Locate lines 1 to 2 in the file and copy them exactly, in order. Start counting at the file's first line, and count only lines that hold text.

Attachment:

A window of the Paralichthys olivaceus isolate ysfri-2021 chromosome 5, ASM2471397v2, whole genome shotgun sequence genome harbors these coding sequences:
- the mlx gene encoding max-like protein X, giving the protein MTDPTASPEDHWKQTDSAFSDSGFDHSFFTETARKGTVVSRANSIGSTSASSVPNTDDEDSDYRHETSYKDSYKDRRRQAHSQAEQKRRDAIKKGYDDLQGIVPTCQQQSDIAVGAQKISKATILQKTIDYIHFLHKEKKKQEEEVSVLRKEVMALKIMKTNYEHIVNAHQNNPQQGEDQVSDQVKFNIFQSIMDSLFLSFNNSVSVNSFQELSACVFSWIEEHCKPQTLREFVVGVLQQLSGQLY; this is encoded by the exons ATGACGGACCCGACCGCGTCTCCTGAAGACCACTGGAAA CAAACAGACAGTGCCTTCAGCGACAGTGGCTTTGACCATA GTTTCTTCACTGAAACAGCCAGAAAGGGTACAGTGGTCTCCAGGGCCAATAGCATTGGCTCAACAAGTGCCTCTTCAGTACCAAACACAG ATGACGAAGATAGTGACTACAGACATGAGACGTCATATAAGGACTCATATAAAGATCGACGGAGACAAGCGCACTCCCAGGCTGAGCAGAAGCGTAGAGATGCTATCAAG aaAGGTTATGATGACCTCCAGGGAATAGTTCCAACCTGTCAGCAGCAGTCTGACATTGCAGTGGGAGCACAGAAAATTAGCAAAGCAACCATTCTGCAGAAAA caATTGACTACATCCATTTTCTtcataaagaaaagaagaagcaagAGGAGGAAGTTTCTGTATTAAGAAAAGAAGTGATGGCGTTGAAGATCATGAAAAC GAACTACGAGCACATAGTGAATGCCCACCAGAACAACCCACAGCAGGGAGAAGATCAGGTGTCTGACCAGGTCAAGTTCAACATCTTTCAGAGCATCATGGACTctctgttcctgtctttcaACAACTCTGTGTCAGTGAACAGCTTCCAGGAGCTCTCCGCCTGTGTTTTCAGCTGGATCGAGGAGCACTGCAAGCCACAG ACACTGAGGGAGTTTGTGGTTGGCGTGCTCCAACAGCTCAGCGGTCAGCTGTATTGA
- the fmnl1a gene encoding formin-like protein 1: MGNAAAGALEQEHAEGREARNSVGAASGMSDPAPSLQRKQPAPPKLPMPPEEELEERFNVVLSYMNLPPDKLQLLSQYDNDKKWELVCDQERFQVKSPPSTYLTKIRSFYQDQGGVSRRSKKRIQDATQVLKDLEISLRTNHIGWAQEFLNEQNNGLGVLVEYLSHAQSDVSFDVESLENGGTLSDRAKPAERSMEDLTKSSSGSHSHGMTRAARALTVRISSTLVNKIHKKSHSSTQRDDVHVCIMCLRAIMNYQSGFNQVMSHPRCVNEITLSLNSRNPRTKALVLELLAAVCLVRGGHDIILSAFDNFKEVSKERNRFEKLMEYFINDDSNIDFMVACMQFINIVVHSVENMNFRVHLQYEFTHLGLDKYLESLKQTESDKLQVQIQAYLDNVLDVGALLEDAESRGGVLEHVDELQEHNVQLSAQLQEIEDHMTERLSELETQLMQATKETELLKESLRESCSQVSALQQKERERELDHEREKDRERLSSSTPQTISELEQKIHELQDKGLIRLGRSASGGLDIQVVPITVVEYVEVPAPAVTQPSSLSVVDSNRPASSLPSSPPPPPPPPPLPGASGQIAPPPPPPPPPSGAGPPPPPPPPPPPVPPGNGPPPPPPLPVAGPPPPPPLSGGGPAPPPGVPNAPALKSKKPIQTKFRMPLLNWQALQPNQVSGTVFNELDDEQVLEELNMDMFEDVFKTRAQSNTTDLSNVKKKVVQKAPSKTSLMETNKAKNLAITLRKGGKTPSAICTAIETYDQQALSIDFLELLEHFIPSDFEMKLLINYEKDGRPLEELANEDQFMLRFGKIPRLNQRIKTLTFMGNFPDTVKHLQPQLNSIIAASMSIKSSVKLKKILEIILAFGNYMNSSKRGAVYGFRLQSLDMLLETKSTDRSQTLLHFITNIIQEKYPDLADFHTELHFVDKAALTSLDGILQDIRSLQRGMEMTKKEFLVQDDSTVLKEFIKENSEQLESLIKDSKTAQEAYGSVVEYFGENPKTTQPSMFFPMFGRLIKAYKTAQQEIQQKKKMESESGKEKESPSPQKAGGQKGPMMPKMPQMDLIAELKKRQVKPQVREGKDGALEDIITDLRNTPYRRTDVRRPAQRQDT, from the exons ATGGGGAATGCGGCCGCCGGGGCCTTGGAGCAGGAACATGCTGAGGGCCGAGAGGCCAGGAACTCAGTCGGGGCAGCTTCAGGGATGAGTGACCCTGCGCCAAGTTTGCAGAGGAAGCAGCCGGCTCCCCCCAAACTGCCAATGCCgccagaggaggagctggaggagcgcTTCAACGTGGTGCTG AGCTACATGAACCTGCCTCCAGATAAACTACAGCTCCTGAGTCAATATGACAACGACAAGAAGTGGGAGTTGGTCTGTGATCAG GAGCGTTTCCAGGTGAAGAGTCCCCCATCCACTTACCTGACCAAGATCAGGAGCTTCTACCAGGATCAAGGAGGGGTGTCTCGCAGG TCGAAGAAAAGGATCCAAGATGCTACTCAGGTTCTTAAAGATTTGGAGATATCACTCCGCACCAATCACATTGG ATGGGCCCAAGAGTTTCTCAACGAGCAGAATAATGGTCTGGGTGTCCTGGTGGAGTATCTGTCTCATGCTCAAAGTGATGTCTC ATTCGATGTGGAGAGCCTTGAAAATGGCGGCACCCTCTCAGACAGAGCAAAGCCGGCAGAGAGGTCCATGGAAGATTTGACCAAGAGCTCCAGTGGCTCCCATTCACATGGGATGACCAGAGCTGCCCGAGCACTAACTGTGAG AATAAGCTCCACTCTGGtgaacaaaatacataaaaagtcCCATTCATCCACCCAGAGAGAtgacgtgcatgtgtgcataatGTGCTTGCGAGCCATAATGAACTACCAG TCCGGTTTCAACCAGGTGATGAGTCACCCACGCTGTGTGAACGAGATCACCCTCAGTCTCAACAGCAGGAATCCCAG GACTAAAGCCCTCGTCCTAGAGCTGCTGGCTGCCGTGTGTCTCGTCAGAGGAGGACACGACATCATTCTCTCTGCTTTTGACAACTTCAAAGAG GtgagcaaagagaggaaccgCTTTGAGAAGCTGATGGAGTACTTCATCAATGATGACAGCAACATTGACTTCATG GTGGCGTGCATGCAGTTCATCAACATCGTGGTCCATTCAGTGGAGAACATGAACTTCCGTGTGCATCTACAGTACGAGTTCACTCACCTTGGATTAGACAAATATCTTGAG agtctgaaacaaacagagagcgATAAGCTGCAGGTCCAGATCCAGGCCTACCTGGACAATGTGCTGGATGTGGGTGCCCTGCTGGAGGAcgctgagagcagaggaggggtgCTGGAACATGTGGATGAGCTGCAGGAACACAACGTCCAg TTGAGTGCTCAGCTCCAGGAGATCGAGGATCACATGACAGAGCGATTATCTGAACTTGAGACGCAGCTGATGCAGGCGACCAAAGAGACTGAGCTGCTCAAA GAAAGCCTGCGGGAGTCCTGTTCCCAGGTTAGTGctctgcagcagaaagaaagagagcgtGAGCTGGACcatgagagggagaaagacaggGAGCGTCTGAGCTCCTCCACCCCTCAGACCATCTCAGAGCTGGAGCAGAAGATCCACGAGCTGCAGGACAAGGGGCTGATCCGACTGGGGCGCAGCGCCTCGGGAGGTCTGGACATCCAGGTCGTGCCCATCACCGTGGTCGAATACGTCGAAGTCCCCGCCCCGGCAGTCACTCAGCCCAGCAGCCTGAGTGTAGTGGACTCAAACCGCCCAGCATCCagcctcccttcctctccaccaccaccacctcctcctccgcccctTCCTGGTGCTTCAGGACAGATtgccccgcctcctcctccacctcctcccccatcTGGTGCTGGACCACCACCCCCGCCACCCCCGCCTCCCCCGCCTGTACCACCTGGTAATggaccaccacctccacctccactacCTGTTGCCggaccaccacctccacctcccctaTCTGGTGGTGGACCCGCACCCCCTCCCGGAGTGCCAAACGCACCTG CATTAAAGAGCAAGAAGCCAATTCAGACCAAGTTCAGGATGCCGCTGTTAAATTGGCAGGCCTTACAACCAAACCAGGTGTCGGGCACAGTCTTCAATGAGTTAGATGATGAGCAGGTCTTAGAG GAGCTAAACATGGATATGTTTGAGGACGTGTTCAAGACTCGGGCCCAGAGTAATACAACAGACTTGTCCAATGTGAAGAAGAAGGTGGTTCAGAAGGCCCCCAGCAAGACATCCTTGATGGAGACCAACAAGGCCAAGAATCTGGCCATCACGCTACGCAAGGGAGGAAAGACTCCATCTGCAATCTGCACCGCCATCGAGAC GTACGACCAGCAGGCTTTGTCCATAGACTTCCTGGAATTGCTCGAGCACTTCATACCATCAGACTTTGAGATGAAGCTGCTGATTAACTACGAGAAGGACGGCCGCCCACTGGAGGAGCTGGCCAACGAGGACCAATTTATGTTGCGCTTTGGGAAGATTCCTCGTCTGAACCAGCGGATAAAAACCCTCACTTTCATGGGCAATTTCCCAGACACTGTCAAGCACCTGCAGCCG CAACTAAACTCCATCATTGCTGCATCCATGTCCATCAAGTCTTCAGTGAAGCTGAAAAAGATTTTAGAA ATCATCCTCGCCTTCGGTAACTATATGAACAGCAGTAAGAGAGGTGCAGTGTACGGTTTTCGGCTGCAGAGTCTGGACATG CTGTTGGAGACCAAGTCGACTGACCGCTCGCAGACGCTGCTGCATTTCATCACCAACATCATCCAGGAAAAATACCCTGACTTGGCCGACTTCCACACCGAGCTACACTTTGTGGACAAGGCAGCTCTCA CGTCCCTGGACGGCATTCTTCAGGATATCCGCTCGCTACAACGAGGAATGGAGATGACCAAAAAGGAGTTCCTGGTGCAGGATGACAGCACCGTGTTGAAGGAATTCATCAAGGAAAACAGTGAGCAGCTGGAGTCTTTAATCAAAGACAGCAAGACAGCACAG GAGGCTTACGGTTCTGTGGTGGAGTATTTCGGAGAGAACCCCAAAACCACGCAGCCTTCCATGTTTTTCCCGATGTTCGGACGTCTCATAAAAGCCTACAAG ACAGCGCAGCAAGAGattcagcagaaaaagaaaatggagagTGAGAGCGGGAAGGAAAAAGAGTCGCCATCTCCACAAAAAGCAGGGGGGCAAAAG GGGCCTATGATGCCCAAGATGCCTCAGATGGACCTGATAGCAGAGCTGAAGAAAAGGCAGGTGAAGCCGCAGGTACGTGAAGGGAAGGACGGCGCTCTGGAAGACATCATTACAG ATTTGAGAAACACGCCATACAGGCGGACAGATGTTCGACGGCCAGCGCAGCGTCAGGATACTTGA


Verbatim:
A window of the Paralichthys olivaceus isolate ysfri-2021 chromosome 5, ASM2471397v2, whole genome shotgun sequence genome harbors these coding sequences:
- the mlx gene encoding max-like protein X, giving the protein MTDPTASPEDHWKQTDSAFSDSGFDHSFFTETARKGTVVSRANSIGSTSASSVPNTDDEDSDYRHETSYKDSYKDRRRQAHSQAEQKRRDAIKKGYDDLQGIVPTCQQQSDIAVGAQKISKATILQKTIDYIHFLHKEKKKQEEEVSVLRKEVMALKIMKTNYEHIVNAHQNNPQQGEDQVSDQVKFNIFQSIMDSLFLSFNNSVSVNSFQELSACVFSWIEEHCKPQTLREFVVGVLQQLSGQLY; this is encoded by the exons ATGACGGACCCGACCGCGTCTCCTGAAGACCACTGGAAA CAAACAGACAGTGCCTTCAGCGACAGTGGCTTTGACCATA GTTTCTTCACTGAAACAGCCAGAAAGGGTACAGTGGTCTCCAGGGCCAATAGCATTGGCTCAACAAGTGCCTCTTCAGTACCAAACACAG ATGACGAAGATAGTGACTACAGACATGAGACGTCATATAAGGACTCATATAAAGATCGACGGAGACAAGCGCACTCCCAGGCTGAGCAGAAGCGTAGAGATGCTATCAAG aaAGGTTATGATGACCTCCAGGGAATAGTTCCAACCTGTCAGCAGCAGTCTGACATTGCAGTGGGAGCACAGAAAATTAGCAAAGCAACCATTCTGCAGAAAA caATTGACTACATCCATTTTCTtcataaagaaaagaagaagcaagAGGAGGAAGTTTCTGTATTAAGAAAAGAAGTGATGGCGTTGAAGATCATGAAAAC GAACTACGAGCACATAGTGAATGCCCACCAGAACAACCCACAGCAGGGAGAAGATCAGGTGTCTGACCAGGTCAAGTTCAACATCTTTCAGAGCATCATGGACTctctgttcctgtctttcaACAACTCTGTGTCAGTGAACAGCTTCCAGGAGCTCTCCGCCTGTGTTTTCAGCTGGATCGAGGAGCACTGCAAGCCACAG ACACTGAGGGAGTTTGTGGTTGGCGTGCTCCAACAGCTCAGCGGTCAGCTGTATTGA